Harriet Tyce on the Bestseller Experiment

Great to chat with Harriet Tyce on the podcast, especially about “going too far” as an author. How far is too far for you?

We also pay tribute to Marcus Sedgwick who recently passed away far too young at the age of 54.

You can listen on all the usual podcast providers, and here’s the Youtube version…

Can You Spot the Ghost in my Unboxing Video…?

Here’s my unboxing video for The Ghost of Ivy Barn! It didn’t quite go to plan… but can you spot the ghost? He appears four times…

CREDITS

Camera and Edit: Kai Newton

Music: Dominic Currie

Sound: Emily Stay

Production Assistant: Harry Gibson

The Ghost: George Stay

Special thanks to Stewart Tophill at Keel Farm for the use of the barn

You’ve Written “The End”… Now What?

I finished the first draft of my novel this week… but what happens next? Jump right in to edit? Or…

TRANSCRIPT:

Hello, folks, I typed these beautiful words earlier this week… (The End) Of course, this is nothing like the end. This is a raggedy mess of a first draft where three quarters of the way through I realised there were two characters that were completely redundant. So they were left by the wayside. The antagonist had almost completely changed in their nature. And there are several strands that have been left dangling in the wind. Still so far to go. But why not allow yourself this little moment of triumph?

Most people who want to write a book never get this far. So, hurrah! Cheers. I… I don’t drink. So this American champagne will have to do in lieu of actual champagne. But, I hear you cry, if I know what’s broken, why don’t I just go back and fix it right now? Well, those problems I mentioned, those are issues that occurred to me as I’ve been writing. Experience has taught me that there’s going to be a ton of whole new problems that I’ll discover.

And if I were to jump back in now, it would feel like an insurmountable heap of problems and my brain will probably melt in the process. It’s time to take a break from this book, at least. So here’s what I recommend… Leave it for six weeks. Six weeks!? Yup. Especially if you’re new to this. You need to come back at this draft with your eyes as fresh and objective as possible. And you do that by not even thinking about the bloody thing for at least six weeks.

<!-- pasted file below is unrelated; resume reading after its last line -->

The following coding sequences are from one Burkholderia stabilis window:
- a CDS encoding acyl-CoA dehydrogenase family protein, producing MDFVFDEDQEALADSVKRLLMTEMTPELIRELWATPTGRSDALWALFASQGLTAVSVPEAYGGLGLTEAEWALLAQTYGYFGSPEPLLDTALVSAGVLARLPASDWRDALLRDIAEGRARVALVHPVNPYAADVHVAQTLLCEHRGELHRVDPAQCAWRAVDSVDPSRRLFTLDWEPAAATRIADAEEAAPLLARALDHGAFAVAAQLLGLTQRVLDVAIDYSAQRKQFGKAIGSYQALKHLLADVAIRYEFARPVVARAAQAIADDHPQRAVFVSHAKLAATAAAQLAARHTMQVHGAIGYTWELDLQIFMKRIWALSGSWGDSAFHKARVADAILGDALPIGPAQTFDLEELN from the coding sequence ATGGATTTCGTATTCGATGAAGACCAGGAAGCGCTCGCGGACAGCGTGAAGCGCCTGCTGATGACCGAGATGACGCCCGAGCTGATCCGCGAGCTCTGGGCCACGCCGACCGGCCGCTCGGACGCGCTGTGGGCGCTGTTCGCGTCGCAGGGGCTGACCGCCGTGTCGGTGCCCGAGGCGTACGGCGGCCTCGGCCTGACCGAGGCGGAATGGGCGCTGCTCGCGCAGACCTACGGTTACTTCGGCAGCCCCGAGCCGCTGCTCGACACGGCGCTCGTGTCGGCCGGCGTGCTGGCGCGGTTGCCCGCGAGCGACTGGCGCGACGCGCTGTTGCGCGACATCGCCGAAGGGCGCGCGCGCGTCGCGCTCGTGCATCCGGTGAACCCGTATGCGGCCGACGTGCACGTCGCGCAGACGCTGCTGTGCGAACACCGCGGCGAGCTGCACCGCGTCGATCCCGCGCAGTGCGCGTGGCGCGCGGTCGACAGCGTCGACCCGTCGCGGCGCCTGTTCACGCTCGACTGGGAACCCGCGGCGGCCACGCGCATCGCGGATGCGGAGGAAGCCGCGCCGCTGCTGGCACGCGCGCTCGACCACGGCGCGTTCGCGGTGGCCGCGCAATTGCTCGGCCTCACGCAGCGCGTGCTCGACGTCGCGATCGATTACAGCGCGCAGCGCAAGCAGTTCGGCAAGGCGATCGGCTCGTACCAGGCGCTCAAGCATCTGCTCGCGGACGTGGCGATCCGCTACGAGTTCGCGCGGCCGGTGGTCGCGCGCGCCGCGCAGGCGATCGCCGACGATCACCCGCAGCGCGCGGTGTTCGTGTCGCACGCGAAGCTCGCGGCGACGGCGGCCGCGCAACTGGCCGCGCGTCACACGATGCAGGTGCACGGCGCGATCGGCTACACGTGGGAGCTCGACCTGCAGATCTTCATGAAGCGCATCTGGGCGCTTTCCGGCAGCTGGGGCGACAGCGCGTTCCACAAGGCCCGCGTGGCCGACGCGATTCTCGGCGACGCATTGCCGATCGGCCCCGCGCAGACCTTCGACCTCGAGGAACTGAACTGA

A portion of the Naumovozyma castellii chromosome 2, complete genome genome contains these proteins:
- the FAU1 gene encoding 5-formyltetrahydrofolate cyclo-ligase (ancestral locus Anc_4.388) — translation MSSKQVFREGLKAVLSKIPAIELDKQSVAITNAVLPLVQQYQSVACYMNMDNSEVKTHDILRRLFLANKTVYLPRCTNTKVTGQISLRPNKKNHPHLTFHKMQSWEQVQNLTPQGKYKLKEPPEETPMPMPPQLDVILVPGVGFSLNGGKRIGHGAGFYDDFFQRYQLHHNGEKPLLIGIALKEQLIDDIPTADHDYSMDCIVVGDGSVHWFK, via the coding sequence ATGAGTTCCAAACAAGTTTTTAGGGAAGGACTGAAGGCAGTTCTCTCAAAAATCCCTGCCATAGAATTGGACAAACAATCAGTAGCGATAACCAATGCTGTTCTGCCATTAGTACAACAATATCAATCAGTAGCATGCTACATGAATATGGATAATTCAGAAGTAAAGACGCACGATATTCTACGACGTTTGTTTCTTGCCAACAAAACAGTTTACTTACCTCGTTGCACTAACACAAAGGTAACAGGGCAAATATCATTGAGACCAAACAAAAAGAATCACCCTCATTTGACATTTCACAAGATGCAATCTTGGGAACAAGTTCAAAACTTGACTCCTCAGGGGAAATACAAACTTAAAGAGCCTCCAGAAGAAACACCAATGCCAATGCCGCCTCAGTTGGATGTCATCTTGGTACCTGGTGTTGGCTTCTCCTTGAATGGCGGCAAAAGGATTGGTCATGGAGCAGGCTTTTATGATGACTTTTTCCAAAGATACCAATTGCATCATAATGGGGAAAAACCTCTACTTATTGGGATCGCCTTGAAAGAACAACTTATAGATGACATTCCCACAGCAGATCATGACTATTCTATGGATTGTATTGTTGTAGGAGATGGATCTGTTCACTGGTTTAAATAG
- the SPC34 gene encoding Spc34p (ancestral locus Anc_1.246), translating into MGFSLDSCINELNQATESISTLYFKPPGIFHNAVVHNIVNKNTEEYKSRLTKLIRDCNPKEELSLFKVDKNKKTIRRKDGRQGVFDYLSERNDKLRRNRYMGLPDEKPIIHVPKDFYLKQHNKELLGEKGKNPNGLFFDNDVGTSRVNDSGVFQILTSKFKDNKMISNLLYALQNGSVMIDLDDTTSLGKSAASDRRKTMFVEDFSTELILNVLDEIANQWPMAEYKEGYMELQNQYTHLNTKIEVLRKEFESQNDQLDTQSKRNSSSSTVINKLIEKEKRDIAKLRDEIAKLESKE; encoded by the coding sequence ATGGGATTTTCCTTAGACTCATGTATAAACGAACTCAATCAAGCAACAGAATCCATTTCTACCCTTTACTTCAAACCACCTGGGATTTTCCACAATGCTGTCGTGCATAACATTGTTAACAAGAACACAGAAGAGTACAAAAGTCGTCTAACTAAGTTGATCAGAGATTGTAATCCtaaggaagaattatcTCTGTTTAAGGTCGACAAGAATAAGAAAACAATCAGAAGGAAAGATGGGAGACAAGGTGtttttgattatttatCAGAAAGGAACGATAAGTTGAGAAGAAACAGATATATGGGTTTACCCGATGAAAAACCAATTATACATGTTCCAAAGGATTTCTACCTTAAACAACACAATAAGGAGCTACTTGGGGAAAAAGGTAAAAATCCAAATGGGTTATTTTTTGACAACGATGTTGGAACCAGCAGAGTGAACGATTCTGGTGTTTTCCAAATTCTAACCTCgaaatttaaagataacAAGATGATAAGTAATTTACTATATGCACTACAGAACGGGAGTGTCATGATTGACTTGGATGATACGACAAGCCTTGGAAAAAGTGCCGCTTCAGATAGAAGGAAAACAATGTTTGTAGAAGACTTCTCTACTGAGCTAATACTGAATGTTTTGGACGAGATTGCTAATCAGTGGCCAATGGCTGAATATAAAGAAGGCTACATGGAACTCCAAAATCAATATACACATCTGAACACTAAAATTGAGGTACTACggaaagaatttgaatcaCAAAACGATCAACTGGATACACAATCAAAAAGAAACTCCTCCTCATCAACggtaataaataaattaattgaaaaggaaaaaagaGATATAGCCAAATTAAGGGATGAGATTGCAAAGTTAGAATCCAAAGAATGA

Excuse me. Windy pops. Coke. Fizzy pop. So what to do in the meantime? Read. Read all you can. Refill the tank. Read in your genre, read outside of your genre, read good books, read crappy books. Read to remind yourself what a finished narrative feels like. Also, I’m editing a client’s book… Did I mention that I edit and offer reader reports…? Visit my Writer Services site here.

Doing this, reading another writer’s text in such a way that you want to give them a constructive critique, will exercise all kinds of new synapses in your noggin. Sparking up the same part of the brain that you’ll be using when you come to edit your own text.

It’s good exercise. Limbering up for the main event. That doesn’t mean you have to be like a professional editor or anything like that. This is where you go to any writers you know, and offer your services as a Beta Reader. Ask if they have any finished novels that they need reading, and offer your eyes and brains… In a… Brains, not ears… In a quid pro quo agreement, because you’ll need a beta reader once you’ve finished your next pass. Why not cue one up now?

You’ll learn so much by reading another writer’s work in progress. You’ll see the same kind of issues that you will encounter. You might, even in the process of offering your own notes, come across a solution for your own problems. Happens to me all the time. I’m very lucky in that I have a couple of trusted readers for my stuff and I’m happy to read their stuff at the drop of a hat. It’s a great arrangement, and by the time you’ve read their book — or books — you might get through two or more in those six weeks, you’ll not only find that you’re ready to return to your own work, but what once seemed insurmountable will simply be a bunch of problems to be solved. But that’s a whole new video. Until next time. Happy writing… Or reading… Or critiquing. Cheers.

Here’s One Way To Write A First Draft

I’ve been working on a new way of writing the first draft of my novel. And it’s been working really well… so far…

TRANSCRIPT:

Hello, folks. Apologies for the hair. Still in lockdown and two weeks till I get a haircut, so this is going to get worse before it gets better. Anyway, I’m working on the first draft of Skyclad, the third Witches of Woodville book.

Regulars will know that I used to be a big outliner when it came to writing, but I’m becoming more and more of a pantser or discovery writer, whatever you want to call it.

That is, I’m making it up as I go along. Well, sort of. I do have a rough idea of where I’m going and I know how I want the story to end. And I have a few key notes on a few key moments, but I thought you might be interested to know how I’m working with this one. Again, regulars might know that I have a different notebook dedicated to each project. Here’s the one for Book Three of the witches of Woodville, Skyclad.